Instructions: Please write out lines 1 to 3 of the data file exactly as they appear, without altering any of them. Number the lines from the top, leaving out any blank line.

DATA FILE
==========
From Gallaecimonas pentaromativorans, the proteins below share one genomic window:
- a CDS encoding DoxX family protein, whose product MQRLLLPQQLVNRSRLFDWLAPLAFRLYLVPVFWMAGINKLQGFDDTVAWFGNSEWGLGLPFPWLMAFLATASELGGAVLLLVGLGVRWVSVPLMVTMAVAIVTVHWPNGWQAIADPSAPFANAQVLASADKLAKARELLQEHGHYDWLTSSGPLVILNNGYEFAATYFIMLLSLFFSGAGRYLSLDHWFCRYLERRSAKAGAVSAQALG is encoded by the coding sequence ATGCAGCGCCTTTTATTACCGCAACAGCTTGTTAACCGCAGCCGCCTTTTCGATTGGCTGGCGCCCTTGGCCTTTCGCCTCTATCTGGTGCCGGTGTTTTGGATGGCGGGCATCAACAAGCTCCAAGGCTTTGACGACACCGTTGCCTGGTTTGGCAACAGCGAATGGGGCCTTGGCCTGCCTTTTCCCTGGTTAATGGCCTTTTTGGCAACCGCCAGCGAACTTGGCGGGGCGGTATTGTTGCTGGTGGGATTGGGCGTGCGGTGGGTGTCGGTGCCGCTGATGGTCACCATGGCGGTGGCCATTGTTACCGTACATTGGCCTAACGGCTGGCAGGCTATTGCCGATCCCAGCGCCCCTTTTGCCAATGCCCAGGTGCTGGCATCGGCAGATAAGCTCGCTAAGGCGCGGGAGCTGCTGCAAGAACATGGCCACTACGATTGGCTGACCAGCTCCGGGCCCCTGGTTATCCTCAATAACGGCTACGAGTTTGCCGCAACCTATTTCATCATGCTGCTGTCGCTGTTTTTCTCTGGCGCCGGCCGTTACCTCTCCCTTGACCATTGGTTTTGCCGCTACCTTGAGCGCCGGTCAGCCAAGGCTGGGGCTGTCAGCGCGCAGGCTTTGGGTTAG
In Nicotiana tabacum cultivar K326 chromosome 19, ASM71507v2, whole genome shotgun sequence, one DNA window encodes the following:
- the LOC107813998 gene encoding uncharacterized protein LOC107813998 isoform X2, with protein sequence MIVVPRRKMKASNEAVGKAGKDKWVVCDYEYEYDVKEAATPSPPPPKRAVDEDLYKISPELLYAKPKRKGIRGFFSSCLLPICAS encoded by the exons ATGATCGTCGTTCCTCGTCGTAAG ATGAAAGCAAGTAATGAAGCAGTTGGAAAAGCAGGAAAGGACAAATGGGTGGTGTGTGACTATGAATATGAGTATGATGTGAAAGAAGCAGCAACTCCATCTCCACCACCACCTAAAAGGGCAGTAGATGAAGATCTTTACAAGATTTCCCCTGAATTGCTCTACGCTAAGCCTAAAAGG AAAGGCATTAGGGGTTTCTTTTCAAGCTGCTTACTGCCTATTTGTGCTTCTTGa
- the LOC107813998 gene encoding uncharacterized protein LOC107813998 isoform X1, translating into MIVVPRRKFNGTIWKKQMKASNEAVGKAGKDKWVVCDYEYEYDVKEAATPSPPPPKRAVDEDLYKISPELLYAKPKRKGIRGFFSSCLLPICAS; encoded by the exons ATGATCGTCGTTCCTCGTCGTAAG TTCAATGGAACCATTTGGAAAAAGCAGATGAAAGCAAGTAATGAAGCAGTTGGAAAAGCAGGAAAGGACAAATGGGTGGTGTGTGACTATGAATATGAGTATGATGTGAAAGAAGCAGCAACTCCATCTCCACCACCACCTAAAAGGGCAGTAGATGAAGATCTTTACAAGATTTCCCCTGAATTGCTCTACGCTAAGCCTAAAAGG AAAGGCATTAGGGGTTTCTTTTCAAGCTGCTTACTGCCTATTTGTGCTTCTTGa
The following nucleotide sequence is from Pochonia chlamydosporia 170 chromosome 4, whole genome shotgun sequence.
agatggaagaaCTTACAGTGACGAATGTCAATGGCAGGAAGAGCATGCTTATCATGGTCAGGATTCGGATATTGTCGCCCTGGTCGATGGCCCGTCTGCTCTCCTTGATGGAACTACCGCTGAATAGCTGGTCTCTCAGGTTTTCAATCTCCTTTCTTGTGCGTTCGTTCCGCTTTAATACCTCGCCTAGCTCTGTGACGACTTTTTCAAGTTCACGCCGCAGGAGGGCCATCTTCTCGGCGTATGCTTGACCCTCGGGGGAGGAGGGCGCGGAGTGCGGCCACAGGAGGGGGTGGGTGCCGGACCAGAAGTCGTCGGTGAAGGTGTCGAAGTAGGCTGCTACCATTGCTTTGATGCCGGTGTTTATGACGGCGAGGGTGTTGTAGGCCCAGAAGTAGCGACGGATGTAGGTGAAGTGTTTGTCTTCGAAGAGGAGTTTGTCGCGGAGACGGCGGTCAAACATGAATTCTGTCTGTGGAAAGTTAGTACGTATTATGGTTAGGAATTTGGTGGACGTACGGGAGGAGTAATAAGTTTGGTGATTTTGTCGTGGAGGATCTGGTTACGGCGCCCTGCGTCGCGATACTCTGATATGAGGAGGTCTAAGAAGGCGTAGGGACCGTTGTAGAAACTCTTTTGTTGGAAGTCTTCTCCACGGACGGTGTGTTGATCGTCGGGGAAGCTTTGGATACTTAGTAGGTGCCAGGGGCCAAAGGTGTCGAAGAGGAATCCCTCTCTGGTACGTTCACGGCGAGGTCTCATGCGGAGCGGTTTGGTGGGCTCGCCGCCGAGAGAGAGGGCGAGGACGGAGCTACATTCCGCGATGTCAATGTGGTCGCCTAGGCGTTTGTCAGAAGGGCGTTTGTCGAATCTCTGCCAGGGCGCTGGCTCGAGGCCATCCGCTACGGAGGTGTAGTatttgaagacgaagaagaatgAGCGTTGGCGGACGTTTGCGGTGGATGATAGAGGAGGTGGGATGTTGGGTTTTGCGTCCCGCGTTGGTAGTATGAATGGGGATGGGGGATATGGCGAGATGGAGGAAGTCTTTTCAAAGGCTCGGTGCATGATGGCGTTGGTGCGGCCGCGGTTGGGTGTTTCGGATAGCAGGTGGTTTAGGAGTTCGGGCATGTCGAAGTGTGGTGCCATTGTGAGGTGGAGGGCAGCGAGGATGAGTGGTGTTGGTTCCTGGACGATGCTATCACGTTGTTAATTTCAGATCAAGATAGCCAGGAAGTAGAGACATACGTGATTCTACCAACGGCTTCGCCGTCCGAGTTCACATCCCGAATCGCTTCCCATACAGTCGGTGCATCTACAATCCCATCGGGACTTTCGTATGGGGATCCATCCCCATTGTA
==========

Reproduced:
From Gallaecimonas pentaromativorans, the proteins below share one genomic window:
- a CDS encoding DoxX family protein, whose product MQRLLLPQQLVNRSRLFDWLAPLAFRLYLVPVFWMAGINKLQGFDDTVAWFGNSEWGLGLPFPWLMAFLATASELGGAVLLLVGLGVRWVSVPLMVTMAVAIVTVHWPNGWQAIADPSAPFANAQVLASADKLAKARELLQEHGHYDWLTSSGPLVILNNGYEFAATYFIMLLSLFFSGAGRYLSLDHWFCRYLERRSAKAGAVSAQALG is encoded by the coding sequence ATGCAGCGCCTTTTATTACCGCAACAGCTTGTTAACCGCAGCCGCCTTTTCGATTGGCTGGCGCCCTTGGCCTTTCGCCTCTATCTGGTGCCGGTGTTTTGGATGGCGGGCATCAACAAGCTCCAAGGCTTTGACGACACCGTTGCCTGGTTTGGCAACAGCGAATGGGGCCTTGGCCTGCCTTTTCCCTGGTTAATGGCCTTTTTGGCAACCGCCAGCGAACTTGGCGGGGCGGTATTGTTGCTGGTGGGATTGGGCGTGCGGTGGGTGTCGGTGCCGCTGATGGTCACCATGGCGGTGGCCATTGTTACCGTACATTGGCCTAACGGCTGGCAGGCTATTGCCGATCCCAGCGCCCCTTTTGCCAATGCCCAGGTGCTGGCATCGGCAGATAAGCTCGCTAAGGCGCGGGAGCTGCTGCAAGAACATGGCCACTACGATTGGCTGACCAGCTCCGGGCCCCTGGTTATCCTCAATAACGGCTACGAGTTTGCCGCAACCTATTTCATCATGCTGCTGTCGCTGTTTTTCTCTGGCGCCGGCCGTTACCTCTCCCTTGACCATTGGTTTTGCCGCTACCTTGAGCGCCGGTCAGCCAAGGCTGGGGCTGTCAGCGCGCAGGCTTTGGGTTAG
In Nicotiana tabacum cultivar K326 chromosome 19, ASM71507v2, whole genome shotgun sequence, one DNA window encodes the following: